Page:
The critical wavelength Xc, proposed by Diffey et al., is calculated by determining the wavelength at which the integral of the thin-film absorbance curve reaches 90% of the integral from 290 to 400 nm . The "ideal" sunscreen would absorb all UV wavelengths equally and would have a critical wavelength of 389 nm. The critical wavelength is a measure of the extent to which a sunscreen product is "ideal" in this respect. A sunscreen with a critical wavelength of 370 nm or higher is considered to be a "broad-spectrum" product , although that claim is not permitted under the current Sunscreen Monograph (see later, Sec. 6).
Figure 5 gives the critical wavelengths for the sunscreen products shown in
SPF45 SPF4 i SPF30 Broad Spectrum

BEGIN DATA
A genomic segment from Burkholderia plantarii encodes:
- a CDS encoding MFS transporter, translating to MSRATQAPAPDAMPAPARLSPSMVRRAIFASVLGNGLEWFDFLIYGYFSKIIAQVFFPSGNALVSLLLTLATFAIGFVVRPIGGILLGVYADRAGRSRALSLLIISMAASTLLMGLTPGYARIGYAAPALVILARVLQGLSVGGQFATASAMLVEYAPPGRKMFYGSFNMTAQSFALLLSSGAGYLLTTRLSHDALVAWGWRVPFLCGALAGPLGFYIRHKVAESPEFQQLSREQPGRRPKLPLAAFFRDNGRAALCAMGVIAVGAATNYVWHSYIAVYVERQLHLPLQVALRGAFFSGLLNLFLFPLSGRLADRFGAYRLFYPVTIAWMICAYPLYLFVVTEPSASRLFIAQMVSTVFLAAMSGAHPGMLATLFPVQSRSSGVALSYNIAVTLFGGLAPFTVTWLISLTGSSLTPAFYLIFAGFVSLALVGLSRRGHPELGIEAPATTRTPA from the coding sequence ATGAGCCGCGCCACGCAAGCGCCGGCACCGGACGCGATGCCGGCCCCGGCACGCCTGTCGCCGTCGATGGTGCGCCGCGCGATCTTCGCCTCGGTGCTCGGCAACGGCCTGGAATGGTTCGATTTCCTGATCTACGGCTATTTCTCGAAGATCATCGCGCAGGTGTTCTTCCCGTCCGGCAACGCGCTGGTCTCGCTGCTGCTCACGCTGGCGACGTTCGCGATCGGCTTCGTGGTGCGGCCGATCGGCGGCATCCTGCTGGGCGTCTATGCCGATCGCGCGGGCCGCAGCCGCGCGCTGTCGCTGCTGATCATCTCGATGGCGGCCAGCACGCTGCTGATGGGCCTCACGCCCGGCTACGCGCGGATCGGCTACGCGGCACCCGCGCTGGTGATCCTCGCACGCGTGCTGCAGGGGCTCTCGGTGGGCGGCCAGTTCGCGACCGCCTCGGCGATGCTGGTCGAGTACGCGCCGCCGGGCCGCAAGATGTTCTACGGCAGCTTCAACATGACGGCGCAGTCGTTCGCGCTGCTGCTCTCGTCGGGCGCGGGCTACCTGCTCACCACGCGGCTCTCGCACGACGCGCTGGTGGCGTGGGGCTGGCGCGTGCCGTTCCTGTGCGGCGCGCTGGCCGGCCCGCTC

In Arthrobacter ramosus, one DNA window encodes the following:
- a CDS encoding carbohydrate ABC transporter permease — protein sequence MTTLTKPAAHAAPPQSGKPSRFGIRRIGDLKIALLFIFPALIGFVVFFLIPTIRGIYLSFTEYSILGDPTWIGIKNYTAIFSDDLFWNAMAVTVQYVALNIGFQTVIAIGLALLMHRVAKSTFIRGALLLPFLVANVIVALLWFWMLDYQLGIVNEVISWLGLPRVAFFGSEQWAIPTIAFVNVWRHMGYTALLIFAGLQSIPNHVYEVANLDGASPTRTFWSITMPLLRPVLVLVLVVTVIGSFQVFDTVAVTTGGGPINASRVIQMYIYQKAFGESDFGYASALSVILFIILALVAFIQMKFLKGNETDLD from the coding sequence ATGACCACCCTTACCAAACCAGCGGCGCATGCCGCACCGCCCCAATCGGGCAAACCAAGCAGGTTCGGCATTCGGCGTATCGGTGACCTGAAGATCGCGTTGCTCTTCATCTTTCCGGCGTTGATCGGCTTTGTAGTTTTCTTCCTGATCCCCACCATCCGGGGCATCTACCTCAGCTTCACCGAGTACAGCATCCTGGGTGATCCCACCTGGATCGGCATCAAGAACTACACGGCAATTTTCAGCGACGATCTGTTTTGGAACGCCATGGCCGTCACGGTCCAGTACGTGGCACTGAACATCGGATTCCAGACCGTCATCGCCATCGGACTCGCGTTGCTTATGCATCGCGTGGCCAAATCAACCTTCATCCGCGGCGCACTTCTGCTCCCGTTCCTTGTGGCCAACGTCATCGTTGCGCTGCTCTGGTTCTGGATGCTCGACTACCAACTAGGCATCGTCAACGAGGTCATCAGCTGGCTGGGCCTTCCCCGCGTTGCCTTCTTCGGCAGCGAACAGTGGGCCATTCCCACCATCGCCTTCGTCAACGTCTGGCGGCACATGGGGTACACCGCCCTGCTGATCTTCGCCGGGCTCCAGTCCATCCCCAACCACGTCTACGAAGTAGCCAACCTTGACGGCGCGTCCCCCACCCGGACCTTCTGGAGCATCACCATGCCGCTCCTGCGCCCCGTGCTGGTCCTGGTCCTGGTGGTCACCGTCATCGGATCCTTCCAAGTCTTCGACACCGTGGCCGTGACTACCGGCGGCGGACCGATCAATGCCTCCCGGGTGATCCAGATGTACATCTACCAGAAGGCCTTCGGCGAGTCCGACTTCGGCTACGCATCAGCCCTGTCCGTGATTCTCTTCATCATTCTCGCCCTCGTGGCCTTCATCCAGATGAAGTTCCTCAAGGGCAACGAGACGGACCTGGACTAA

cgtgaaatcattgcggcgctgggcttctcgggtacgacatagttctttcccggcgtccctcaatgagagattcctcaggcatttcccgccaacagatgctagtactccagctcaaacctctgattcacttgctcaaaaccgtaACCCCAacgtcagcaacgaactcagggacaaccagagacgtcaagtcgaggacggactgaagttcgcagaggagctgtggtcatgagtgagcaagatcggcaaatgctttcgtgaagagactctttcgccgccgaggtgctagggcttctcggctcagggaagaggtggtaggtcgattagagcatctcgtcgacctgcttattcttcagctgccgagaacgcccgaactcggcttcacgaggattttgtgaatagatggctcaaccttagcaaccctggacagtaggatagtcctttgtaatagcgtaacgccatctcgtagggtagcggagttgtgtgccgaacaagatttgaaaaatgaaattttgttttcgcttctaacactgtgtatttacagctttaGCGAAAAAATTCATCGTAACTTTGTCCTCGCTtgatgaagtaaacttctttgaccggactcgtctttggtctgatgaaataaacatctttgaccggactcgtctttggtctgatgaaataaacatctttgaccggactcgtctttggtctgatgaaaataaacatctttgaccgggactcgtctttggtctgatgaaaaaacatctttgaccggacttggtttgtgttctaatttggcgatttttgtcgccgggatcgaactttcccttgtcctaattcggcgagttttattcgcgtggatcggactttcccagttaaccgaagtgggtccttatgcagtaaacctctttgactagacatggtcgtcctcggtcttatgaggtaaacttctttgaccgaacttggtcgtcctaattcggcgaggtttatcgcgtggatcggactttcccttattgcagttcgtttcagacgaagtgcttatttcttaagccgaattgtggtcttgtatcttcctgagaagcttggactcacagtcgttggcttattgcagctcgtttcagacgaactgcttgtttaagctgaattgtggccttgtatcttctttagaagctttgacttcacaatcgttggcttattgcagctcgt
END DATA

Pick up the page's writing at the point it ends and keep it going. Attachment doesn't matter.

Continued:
Figure 3. Critical wavelengths are 362, 372 and 375 nm, for the SPF 45, SPF 4, and SPF 30 broad-spectrum sunscreen products, respectively. These curve illustrate that a product with a critical wavelength too short to be considered "broad spectrum" (viz. <370 nm) can still have a high SPF, that a low SPF product can have a critical wavelength above 370 nm and be considered "broad spectrum," and that a photostable product containing Avobenzone generally has a critical wavelength above 370 nm.
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